The BT Module - The BT Module is broken down into 11 different modes depending on what you need to do in FCPX. Here’s what you need to know:
Holding the “A” modifier will expose a second menu of commands.
Pressing the “B” modifier will bring you back to the Mode selection menu.
There are 11 modes in all. These are: Prep, Keyword, Edit, Speed, Audition, Multicam, Sound, Color, Marker, Function, and View. Selecting the corresponding key in the Mode Selection Menu (press B to get there) will bring up that Mode’s controls.
Within the modes, holding down the A modifier will bring up an alternate list of commands to choose from (in most cases).
I tried to fit as much as possible into each of these modes. In some cases, the modes map to commands that don’t have default keyboard assignments in FCPX, and will hopefully bring awareness to some of the hidden functionality inside the app.
Using Element Vs for iPad - This mapping will work with the Tangent element - VS iPad app on the Appstore. A couple things to know there:
There’s a free version you can test this out with. It allows you to use the full software for 1 hour a day. A great way for you to test this out and see if you like it without spending any money.
You’ll need to pair the iPad with your mac through the Tangent Mapper app to get it working. See Tangent Mapper help to figure out how to do this.
Some Additional things you should know:
- This is new… and the only beta tester was me. I may have missed a couple things, especially in the version that’s included in the Tangent HUB. Please let me know if you’re having problems and I’ll do what I can for you.
- In order to make all of these commands work for the various modules, you need to install the FCPX keyboard file (included when you download the App). See the “FCPX map information” link at Tangent Support page in the Tangent Hub section here (it’s a download). As some of you may know, FCPX does not have standard keyboard shortcuts for certain controls (Like "New Multicam Clip" or "Open in Timeline"). I’ve created my own in the included keyboard file that will correspond to the Tangent mappings. Simply import the Sam-Tangent -Final.commandset file and enable it in the FCPX keyboard window, and everything should work.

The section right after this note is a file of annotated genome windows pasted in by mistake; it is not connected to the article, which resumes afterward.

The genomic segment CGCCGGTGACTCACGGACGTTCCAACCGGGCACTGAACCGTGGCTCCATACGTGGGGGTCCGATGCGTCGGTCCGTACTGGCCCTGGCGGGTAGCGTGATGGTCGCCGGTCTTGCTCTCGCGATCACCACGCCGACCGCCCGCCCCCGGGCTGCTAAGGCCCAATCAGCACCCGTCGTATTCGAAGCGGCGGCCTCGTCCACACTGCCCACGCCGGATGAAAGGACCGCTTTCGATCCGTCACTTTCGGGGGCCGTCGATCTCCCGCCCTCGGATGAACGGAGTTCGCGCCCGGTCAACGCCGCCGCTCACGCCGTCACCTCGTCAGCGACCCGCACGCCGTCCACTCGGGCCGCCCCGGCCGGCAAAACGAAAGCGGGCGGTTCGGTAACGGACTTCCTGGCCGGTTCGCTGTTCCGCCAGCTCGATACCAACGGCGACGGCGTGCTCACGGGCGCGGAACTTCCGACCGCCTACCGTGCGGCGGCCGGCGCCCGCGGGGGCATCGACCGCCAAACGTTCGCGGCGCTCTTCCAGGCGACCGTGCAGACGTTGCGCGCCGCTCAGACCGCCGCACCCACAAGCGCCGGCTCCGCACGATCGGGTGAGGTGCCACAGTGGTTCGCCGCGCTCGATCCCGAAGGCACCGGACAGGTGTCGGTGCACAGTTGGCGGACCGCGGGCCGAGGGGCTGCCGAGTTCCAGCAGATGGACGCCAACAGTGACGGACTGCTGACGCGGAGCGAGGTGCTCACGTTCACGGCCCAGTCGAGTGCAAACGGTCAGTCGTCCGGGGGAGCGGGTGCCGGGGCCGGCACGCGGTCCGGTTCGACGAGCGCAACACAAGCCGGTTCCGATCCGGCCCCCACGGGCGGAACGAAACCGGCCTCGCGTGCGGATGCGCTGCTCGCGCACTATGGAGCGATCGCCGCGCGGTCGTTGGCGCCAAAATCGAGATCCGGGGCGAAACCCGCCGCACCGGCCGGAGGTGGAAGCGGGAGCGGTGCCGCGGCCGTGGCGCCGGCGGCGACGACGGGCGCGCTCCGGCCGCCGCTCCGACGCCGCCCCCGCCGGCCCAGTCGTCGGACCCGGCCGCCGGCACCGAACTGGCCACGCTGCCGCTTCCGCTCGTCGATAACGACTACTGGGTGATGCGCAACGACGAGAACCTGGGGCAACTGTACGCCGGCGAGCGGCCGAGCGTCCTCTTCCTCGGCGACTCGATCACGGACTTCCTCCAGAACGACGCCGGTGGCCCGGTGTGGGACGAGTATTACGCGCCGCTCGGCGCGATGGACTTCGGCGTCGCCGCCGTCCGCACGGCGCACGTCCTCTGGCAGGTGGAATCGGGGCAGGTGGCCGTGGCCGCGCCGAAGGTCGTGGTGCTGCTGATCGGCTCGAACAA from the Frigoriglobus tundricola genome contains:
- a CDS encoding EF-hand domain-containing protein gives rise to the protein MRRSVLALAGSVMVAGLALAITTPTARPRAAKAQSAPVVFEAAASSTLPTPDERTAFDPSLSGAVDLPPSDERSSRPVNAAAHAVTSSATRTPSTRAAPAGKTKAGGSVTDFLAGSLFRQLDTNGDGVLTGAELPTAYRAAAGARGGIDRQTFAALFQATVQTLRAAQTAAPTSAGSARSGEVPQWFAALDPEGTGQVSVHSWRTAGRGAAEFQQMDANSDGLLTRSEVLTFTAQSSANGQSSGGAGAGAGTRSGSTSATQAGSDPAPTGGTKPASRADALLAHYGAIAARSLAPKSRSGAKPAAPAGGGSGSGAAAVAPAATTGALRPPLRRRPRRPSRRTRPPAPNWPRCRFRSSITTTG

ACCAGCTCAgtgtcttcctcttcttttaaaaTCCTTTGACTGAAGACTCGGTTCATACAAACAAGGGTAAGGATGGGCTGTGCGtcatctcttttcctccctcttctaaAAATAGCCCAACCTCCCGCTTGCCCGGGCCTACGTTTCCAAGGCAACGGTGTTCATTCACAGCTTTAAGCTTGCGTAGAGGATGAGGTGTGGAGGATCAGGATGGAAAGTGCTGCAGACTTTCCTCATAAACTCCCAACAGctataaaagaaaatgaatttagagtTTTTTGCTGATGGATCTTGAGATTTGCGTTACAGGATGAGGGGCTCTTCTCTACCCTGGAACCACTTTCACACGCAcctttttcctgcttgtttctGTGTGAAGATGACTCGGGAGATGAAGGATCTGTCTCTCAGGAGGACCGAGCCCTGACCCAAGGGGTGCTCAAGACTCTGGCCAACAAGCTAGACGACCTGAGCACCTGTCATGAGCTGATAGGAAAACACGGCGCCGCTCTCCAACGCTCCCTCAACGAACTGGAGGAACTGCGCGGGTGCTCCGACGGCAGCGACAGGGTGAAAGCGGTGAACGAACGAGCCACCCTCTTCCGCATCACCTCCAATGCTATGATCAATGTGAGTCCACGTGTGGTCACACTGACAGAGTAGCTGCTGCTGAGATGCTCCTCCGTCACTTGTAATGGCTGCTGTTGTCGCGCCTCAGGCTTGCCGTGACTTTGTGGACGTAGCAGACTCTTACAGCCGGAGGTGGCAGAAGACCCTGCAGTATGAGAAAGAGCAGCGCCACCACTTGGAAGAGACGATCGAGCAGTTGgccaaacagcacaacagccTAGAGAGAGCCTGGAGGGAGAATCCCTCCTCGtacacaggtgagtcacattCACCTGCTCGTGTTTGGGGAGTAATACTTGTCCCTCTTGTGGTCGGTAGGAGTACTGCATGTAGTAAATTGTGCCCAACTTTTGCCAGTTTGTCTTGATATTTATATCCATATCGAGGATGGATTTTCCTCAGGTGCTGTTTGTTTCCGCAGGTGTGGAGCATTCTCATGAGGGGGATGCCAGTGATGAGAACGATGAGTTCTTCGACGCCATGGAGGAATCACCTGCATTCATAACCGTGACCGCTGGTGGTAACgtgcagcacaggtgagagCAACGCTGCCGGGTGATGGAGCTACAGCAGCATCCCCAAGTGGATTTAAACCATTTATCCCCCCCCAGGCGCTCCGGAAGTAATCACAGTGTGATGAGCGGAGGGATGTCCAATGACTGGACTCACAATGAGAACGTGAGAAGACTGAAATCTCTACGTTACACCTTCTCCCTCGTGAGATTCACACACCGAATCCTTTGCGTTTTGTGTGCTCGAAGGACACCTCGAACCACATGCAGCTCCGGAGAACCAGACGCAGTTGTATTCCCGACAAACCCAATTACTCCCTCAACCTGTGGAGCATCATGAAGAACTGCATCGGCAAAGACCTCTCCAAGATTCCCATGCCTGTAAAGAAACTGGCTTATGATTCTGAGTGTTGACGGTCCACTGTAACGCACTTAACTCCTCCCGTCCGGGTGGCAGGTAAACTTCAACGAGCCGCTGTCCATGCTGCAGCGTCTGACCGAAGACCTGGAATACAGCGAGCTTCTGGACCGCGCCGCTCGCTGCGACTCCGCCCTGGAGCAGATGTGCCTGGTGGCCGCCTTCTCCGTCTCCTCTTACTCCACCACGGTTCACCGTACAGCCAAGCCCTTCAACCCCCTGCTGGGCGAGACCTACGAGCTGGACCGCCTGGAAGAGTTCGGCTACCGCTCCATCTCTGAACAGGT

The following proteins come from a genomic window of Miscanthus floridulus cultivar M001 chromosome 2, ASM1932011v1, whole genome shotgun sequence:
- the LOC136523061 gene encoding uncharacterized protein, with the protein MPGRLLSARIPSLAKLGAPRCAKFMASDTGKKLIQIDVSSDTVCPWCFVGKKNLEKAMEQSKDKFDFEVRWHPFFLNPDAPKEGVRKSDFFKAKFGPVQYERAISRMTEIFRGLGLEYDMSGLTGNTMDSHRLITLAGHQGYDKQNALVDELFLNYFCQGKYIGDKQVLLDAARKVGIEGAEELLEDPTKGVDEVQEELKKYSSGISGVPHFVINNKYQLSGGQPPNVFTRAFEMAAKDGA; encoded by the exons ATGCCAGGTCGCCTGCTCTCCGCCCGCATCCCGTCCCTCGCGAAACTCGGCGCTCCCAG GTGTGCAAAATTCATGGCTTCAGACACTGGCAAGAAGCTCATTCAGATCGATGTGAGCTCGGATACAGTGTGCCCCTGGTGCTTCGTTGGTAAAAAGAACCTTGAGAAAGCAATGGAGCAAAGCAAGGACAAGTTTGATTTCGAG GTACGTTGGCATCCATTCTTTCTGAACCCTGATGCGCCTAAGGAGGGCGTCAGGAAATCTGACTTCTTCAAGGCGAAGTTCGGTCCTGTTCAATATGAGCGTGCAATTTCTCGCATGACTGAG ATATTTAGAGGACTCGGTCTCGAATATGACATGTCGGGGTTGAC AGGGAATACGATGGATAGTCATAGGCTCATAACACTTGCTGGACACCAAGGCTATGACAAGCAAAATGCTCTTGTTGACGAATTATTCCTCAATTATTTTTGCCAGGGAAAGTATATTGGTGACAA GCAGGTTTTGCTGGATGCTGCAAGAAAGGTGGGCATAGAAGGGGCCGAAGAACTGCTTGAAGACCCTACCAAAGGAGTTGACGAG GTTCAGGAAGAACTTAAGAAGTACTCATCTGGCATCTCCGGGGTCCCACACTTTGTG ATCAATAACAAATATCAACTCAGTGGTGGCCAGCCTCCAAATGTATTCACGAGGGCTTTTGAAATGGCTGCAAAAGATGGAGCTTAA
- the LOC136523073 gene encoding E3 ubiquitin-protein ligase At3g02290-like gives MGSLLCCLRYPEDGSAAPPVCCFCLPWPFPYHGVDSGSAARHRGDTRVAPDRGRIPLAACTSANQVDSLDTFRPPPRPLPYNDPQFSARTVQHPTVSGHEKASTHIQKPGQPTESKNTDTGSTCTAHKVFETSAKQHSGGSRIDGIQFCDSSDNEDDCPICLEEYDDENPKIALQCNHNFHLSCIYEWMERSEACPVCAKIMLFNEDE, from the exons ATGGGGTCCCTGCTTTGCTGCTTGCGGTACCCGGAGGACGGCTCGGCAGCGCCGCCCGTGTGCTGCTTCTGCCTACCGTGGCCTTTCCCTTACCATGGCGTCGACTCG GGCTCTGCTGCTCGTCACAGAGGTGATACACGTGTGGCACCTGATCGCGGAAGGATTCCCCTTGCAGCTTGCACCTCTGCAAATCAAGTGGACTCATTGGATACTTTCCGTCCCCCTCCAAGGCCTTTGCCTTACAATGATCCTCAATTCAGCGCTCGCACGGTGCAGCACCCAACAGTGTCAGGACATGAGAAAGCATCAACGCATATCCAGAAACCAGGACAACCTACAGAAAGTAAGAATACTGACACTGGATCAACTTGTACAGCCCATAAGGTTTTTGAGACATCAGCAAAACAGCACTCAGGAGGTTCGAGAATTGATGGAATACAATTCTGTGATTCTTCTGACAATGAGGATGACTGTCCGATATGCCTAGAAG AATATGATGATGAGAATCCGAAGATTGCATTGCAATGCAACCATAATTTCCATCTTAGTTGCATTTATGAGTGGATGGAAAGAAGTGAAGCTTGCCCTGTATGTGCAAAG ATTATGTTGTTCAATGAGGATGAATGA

- You can modify/create your own mapping for FCPX if you don’t like what I did. Open up the Tangent Mapper application in the Tangent folder of your Applications folder after you install the Hub… and then click help and it’ll walk you through it.
- My latest version of the mapping didn’t make it into the Hub release (the changes are minor). I’ve included it here for fcp.co readers, along with the final FCPX keyboard mapping, and latest version of the Controls .pdf, as well as the FCPX map information that is downloadable from the Tangent site (link listed earlier). In order to get my version to work, you’ll need to import it in the Map Management area of the the Tangent Mapper application and enable it.
- For FCPWORKS customers - I’ll do more for you than I will everyone else and will help support you with your mappings and maybe even do some of it for you if you ask nicely. I’ll also be sending you updated versions of what I do with mine (along with what’s changed)… only you will get these ahead of the official Tangent releases.
- I’m working on a mapping for Motion as well.
Download FCPX Map Sam Latest
Download FCPX Map Tangent
Anyway, I hope you guys like it and that it adds some speed and functionality to your workflows. I know it has to mine. And if you need any help putting together or buying a system that’s right for your needs, check out FCPWORKS. We are dedicated to integrating the best possible tools around the FCPX ecosystem for Pro Editors and if you do work with us, not only will you get things at the same price as everyone else, but you’ll also have someone who can actually help you if you run into a problem.